The Thoughts of a Frumpy Professor

............................................ ............................................ A blog devoted to the ramblings of a small town, middle aged college professor as he experiences life and all its strange variances.

Wednesday, July 26, 2017

A Memory Revisited (Part 5)

Please note, if you have not done so, and wish to read earlier parts of this essay, please scroll down to where the essay begins. Subsequent parts occur in reverse order.]

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The sadness that enveloped me and the frustration that gripped at my soul was enormous and I cried for a long, long time. However, after a while, the frustration dissipated and I needed to figure out what my next plan would be.

I had several options but was unsure which to select. One, I could simply forget the whole thing, knock the untouched pipe tobacco out of the bowl of the pipe and carefully sneak the pipe back into my father's den. Two, I could go sneak out a few more matches from the kitchen. Or, three, I could hide the pipe and tobacco and try again when the opportunity presented itself. Option one was quite distasteful to me and I quickly ignored that option. Likewise, however, option two... trying to immediately get matches from the kitchen, was also unlikely. I knew my mother would be spending a great deal of time in the kitchen for the remainder of the day. Because of this, I knew it would be nearly impossible to obtain matches to try the pipe. With the previous two options unworkable, option three seemed the best bet.

Luckily, as I had been building the platform that was to become the tree house, I had found a small cubby hole in one of the nearby trees that I had been using for storage of various asundery items. I had paper bags, nails, a book and a few magazines as well as other things in the cubby hole. I pulled out one of the brown paper bags... lunch bag sized and carefully placed the filled pipe into the bag. Additionally, I took the remainder of the tobacco leaf I had obtained onto a small piece of paper and folded the edges to keep the extra leaf contained. I also put this into the bag, and then proceeded to crumple the top of the bag closed. I placed the bag back into the far reaches of the cubby hole and then left and went back home.

* * * * *

The pipe sitting out in that cubby hole was just about the only thing I could think about that afternoon and evening. I was concerned that my father might notice it was missing. I was worried someone would find the pipe and steal it. I was fearful an animal might find it and chew it to bits. And finally, I was utterly anxious to be able to go back out there and try it out.

As I sat around, waiting for my chance to grab a few matches, I continued to watch my father engage in his own beautiful dance/battle with the pipe. Shortly after dinner, my father, still dressed in his work clothes from the day's teaching, would go out into the backyard and loosen and remove his tie, unbutton his collar, roll up his shirt sleeves and take off both his shoes and his socks. A rope hammock, strung between two large oak trees, was my father's destination. This was my father's favorite spot to read the paper on dry Summer evenings. He climbed in to the hammock and said back comfortably, the newspaper that was tucked under his arm, now resting on the white linen of the shirt, near his stomach. I and most of my siblings (those that were old enough to walk, anyhow), were playing in a rather raucous game of tag, and my mother was still in the house, mostly likely nursing one of my younger siblings.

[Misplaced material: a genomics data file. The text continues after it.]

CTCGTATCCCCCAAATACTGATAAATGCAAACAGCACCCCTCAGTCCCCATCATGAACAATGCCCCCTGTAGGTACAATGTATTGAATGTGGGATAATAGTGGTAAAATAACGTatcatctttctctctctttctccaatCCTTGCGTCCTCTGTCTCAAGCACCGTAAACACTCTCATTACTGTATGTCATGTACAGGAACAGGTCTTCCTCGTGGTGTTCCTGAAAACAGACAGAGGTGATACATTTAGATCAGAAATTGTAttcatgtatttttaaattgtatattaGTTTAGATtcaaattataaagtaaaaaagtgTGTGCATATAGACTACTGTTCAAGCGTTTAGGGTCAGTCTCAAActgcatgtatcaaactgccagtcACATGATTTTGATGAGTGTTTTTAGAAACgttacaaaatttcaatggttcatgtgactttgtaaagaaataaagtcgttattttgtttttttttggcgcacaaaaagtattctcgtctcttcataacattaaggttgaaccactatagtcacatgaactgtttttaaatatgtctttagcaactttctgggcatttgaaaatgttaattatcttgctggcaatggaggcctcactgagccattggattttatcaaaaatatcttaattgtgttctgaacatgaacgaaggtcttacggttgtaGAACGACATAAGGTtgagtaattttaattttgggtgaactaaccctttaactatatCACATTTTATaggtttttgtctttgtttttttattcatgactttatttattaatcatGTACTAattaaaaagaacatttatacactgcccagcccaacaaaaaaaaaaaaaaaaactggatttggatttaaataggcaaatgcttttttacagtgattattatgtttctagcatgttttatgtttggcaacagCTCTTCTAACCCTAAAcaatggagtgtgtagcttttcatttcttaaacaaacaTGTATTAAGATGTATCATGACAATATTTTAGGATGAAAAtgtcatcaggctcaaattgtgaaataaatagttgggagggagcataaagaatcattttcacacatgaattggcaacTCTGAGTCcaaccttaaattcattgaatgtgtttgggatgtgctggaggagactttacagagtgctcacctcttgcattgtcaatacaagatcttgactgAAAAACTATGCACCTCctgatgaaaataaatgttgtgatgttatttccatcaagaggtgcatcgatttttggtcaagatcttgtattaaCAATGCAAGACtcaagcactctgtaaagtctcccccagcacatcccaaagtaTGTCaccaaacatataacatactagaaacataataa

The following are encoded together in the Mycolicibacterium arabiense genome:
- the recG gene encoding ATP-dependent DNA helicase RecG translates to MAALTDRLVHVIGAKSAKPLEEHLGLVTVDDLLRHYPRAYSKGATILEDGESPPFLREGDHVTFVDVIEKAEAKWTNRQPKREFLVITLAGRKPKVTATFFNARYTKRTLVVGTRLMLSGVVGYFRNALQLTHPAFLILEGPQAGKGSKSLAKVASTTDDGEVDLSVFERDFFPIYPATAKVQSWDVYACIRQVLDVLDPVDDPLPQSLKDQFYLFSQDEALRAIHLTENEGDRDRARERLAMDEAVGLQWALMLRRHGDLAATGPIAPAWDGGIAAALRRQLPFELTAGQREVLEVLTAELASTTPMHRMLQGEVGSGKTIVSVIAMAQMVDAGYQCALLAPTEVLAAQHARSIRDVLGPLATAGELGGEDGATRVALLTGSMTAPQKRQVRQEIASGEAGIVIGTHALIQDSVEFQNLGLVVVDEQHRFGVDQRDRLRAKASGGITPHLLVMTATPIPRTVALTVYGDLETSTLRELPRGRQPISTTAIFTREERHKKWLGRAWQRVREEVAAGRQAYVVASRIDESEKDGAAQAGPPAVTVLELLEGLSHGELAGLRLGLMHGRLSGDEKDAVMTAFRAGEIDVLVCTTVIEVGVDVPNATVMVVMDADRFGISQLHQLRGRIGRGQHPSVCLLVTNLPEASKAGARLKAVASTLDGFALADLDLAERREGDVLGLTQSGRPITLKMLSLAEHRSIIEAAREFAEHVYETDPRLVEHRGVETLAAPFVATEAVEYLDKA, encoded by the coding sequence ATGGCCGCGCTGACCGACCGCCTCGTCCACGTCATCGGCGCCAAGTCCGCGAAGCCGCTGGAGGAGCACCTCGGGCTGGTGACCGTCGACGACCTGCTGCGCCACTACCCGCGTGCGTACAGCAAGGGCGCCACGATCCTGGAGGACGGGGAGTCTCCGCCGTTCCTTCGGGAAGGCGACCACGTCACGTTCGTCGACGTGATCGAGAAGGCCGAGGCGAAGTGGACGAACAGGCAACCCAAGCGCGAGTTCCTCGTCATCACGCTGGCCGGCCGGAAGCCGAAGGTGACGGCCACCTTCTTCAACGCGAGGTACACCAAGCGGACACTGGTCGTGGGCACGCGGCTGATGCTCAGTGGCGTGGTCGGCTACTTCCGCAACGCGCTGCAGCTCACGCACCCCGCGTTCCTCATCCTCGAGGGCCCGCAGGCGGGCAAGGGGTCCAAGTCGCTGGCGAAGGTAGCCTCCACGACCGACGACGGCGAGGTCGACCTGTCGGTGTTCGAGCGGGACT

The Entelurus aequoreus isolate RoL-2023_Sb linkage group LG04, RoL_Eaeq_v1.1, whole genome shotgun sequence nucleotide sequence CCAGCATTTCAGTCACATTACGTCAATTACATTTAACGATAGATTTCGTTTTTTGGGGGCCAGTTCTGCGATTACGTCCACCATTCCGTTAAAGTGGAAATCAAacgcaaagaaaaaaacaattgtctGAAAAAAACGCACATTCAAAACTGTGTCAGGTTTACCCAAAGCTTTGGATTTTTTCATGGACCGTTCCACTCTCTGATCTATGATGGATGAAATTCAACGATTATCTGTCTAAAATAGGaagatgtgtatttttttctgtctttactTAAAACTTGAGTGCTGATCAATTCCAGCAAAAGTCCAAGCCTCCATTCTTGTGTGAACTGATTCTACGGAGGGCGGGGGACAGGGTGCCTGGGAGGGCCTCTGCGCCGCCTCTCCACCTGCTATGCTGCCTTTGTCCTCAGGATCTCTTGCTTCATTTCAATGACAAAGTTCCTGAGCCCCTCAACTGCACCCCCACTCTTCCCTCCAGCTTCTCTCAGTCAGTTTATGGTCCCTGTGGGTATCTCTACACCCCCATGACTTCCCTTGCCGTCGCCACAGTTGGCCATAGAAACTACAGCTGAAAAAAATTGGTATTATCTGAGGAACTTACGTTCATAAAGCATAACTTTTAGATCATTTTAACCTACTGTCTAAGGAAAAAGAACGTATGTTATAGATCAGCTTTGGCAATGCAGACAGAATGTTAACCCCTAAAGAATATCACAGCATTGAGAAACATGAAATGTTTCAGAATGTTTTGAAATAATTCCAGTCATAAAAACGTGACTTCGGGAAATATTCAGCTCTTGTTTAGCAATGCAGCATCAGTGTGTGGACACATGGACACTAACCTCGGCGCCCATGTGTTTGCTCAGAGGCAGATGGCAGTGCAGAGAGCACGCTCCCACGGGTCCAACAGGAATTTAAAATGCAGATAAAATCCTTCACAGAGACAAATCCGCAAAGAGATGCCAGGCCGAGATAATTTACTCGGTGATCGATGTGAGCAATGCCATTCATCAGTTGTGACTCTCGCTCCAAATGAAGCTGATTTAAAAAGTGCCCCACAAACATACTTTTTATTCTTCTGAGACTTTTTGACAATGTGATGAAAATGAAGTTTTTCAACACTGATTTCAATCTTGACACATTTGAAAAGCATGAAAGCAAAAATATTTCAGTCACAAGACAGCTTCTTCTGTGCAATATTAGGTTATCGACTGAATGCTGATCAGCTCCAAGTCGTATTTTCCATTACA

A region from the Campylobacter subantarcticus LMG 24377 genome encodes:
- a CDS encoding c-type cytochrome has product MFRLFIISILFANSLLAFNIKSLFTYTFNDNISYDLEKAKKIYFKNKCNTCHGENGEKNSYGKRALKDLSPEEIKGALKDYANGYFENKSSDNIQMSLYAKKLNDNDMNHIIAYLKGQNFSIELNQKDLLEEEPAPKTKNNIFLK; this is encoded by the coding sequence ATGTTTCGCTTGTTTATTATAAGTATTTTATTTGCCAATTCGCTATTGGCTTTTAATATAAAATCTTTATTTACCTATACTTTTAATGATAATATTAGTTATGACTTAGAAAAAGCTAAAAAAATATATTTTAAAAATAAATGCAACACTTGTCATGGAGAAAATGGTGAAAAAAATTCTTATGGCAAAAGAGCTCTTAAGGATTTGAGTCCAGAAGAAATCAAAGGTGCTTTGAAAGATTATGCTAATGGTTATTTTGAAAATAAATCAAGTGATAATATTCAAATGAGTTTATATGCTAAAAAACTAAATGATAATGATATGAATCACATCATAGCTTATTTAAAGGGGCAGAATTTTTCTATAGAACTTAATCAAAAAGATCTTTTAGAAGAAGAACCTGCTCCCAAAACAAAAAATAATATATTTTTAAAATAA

My father gently unfolded the newspaper, and with his knees bent, propped the paper against him as he lay in the hammock. With unconscious precision, he reached into his shirt pocket and removed his pipe and lighter. Reaching toward his back pocket with his other hand, he removed his leather tobacco pouch and opened it with one hand and proceeded to guide the crumbles of leaf into the bowl of the pipe he held in his other hand. Again, without glancing up from his newspaper, my father filled and tamped the pipe, and brought it up to his mouth, his bushy moustache and beard enveloping the stem as he gripped it between his teeth. Using his lighter, he melded the flame into the leaf in the bowl and took large, rapid puffs from the pipe to get it going well. Finally, with the pipe well lit, he took a large draw from the stem and inhaled it deeply into his lungs. Slowly he exhaled the rich smoke, and I watched it curl slowly from his nostrils. Again, the sense of relaxation and contentment was on my father's face.

A few moments later, my mother, as was her custom, came out of the house carrying a glass filled with a beverage for my father. The drink was beautifully cold, and today it happened to be lemonade. Other times, my mother would bring my father iced tea, or sometimes a tall glass of beer. As she brought the drink to him, he grinned a broad grin, and removed the pipe from his mouth, took the proffered glass from my mother and took a drink of the lemonade, feeling refreshed. He then reached over to my mother and brought her face close to his and gave her a deep, prolonged, furry-faced kiss of thanks. My mother always appreciated my father and he appreciated her. Their love and kindness to each other and to us children, was a wonderful model for us to wittiness as we grew up. I think it helped each of us make wise decisions in the course and development of our own marriages and ensuing families.